The power of AI for safer construction25 January 2024
Discover how AI collision avoidance systems not only eliminate the risk of people-plant interface on complex construction sites but could also usher in efficiency gains and productivity across the industry
Hydropower and dam construction sites are complex environments, with varying terrain, heavy machinery and large numbers of workers carrying out diverse tasks. As a result, people plant interface is inevitably a major concern.
Despite improvements in measures such as physical barriers, PPE, training and safe vehicle circulation, the incidence of construction site collisions remains stubbornly high. Last year in the UK, for example, being struck by a moving vehicle was one of the top three fatal risks in construction (Work-related fatal injuries in Great Britain, 2023, HSE).
However, recent developments in AI collision avoidance are set to change all of this.
AI collision avoidance
British company Safety Shield was the first to create an AI collision avoidance system specifically for the construction sector. “My personal mission to make the industry safer began when a friend was fatally crushed by an excavator,” explains Safety Shield CEO, Jonathan Guest. “After ten years of extensive research and development, we created an accurate AI collision avoidance system that I believe has the potential to eliminate the risk of people plant interface on construction sites in all sectors.”
The Safety Shield solution can be installed onto any type of plant or machinery. An AI core unit contains the central processing unit that all components connect to. HD cameras – waterproof, dust-proof and shock-resistant – are strategically positioned on the outside of the plant, while an in-cab LED warning system provides visual and audible alerts for the operator. Automotive grade components are used throughout to ensure high performance is maintained in harsh environments, like those often experienced on hydropower and dam construction sites.
In effect, Safety Shield works as a third eye for the plant operator. Adjustable danger recognition zones ranging from 0.5m up to 50m can be set to meet the demands of the operating environment and plant – zones are likely to be different for a bulldozer and a telehandler, for example. When a person is detected in the machine’s amber (outer) zone, a short alarm sounds in the cab and externally. If someone enters the red (inner) zone, a longer alarm sounds and an alert is also sent to site management.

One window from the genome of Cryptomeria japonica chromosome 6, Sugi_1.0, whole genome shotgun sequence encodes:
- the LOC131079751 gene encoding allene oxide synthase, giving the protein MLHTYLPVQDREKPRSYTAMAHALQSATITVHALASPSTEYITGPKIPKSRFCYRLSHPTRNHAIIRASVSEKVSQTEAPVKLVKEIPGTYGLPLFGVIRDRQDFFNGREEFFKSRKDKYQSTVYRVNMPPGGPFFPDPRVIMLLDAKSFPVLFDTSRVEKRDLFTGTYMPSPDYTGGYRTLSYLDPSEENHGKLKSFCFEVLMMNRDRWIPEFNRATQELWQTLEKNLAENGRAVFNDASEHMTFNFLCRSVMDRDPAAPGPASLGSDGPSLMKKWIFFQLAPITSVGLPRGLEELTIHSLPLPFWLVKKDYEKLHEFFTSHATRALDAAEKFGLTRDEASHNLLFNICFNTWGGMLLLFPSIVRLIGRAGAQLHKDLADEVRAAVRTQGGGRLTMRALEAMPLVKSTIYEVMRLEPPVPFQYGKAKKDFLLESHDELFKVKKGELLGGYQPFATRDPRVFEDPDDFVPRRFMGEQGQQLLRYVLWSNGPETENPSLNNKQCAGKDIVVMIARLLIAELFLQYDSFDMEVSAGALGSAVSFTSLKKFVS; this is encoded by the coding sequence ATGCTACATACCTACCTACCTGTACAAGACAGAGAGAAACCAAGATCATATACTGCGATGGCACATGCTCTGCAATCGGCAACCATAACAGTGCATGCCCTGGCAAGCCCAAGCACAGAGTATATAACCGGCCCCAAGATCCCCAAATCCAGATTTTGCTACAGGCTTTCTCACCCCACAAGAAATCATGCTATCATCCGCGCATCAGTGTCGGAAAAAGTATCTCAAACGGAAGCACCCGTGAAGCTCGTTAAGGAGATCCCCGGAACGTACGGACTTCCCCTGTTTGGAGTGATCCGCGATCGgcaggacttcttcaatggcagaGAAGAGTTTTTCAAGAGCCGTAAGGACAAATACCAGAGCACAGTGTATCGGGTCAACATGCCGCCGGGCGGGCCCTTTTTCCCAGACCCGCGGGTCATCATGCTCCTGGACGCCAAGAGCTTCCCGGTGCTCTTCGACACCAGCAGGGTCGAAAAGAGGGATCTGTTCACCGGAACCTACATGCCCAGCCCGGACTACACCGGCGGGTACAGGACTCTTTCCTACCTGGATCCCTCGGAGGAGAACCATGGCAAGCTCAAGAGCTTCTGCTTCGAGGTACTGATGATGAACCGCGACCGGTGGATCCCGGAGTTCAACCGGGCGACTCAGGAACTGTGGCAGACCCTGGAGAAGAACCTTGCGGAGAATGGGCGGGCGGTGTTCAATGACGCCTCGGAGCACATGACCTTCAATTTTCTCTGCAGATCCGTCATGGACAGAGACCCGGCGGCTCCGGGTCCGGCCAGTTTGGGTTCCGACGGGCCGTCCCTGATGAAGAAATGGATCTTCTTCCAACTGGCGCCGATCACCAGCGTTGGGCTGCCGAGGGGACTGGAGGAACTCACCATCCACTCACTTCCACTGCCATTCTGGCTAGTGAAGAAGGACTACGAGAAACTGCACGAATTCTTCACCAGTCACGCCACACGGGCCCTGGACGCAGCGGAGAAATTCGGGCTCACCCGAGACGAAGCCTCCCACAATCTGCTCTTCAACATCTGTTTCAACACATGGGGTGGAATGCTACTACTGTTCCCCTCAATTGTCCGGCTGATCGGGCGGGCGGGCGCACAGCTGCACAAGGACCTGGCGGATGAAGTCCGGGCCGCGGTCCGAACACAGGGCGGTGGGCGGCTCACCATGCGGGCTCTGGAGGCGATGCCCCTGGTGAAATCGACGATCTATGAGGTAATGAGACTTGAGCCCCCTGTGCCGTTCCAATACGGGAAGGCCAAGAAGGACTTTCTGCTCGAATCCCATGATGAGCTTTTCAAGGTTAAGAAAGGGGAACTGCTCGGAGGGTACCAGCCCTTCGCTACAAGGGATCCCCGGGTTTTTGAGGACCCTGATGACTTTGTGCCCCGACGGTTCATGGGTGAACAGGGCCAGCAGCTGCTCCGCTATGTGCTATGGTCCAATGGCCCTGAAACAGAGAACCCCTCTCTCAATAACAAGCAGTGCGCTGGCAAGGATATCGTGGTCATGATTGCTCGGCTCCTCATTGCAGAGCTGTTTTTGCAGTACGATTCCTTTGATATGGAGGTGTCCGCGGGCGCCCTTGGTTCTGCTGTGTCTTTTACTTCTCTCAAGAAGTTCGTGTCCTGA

Crucially, although the Safety Shield system scans and detects everything around it, the smart technology filters out all objects apart from people. “Training the AI model to recognise the human form was extremely challenging,” explains Jonathan Guest. “Construction sites are busy, crowded places. People crouch down, are partially concealed by containers, pop out of manholes… For the AI system to work as we wanted, we knew that it needed to be able to recognise part human shape and human features, as well as the whole human form. Plant operators need to trust the technology and not be distracted by false alarms.”
The reliability of the Safety Shield platform has been confirmed through six ISO certifications and accuracy measures of 99.6% by independent testing bodies. It has already been fitted to over 5000 items of plant in the UK – with zero people plant interface accidents.
As well as being able to configure Safety Shield for different machines, additional features can be added to meet the unique safety demands of different construction sites.
A digital ‘thumbs up’ module can be fitted to the system to provide a 90-degree safe approach zone. In line with the industry-established thumbs-up safety procedure, if a person wants to approach a machine they give a thumbs-up sign to the operator from a safe distance. The operator then presses a digital thumbs-up button inside the cab that disables the machine, changes an exterior LED sign from red to green, and triggers an audible acceptance message. This leaves the pedestrian in no doubt that they have been seen and can approach the plant safely.
The most recent AI enhancement to the system is autonomous braking. The plant’s CAN Bus system (its electrical brain) communicates with the AI human form recognition technology to ensure that if a pedestrian enters a machine’s red danger zone and the operator fails to respond, the machine brakes automatically. This braking is intelligent, factoring in the plant’s direction of travel, whether it is loaded, its speed, and whether the operator has already started to brake. “I believe autonomous braking has the ability to eliminate construction site collisions entirely, providing the ultimate backup in case of human error,” comments Jonathan Guest.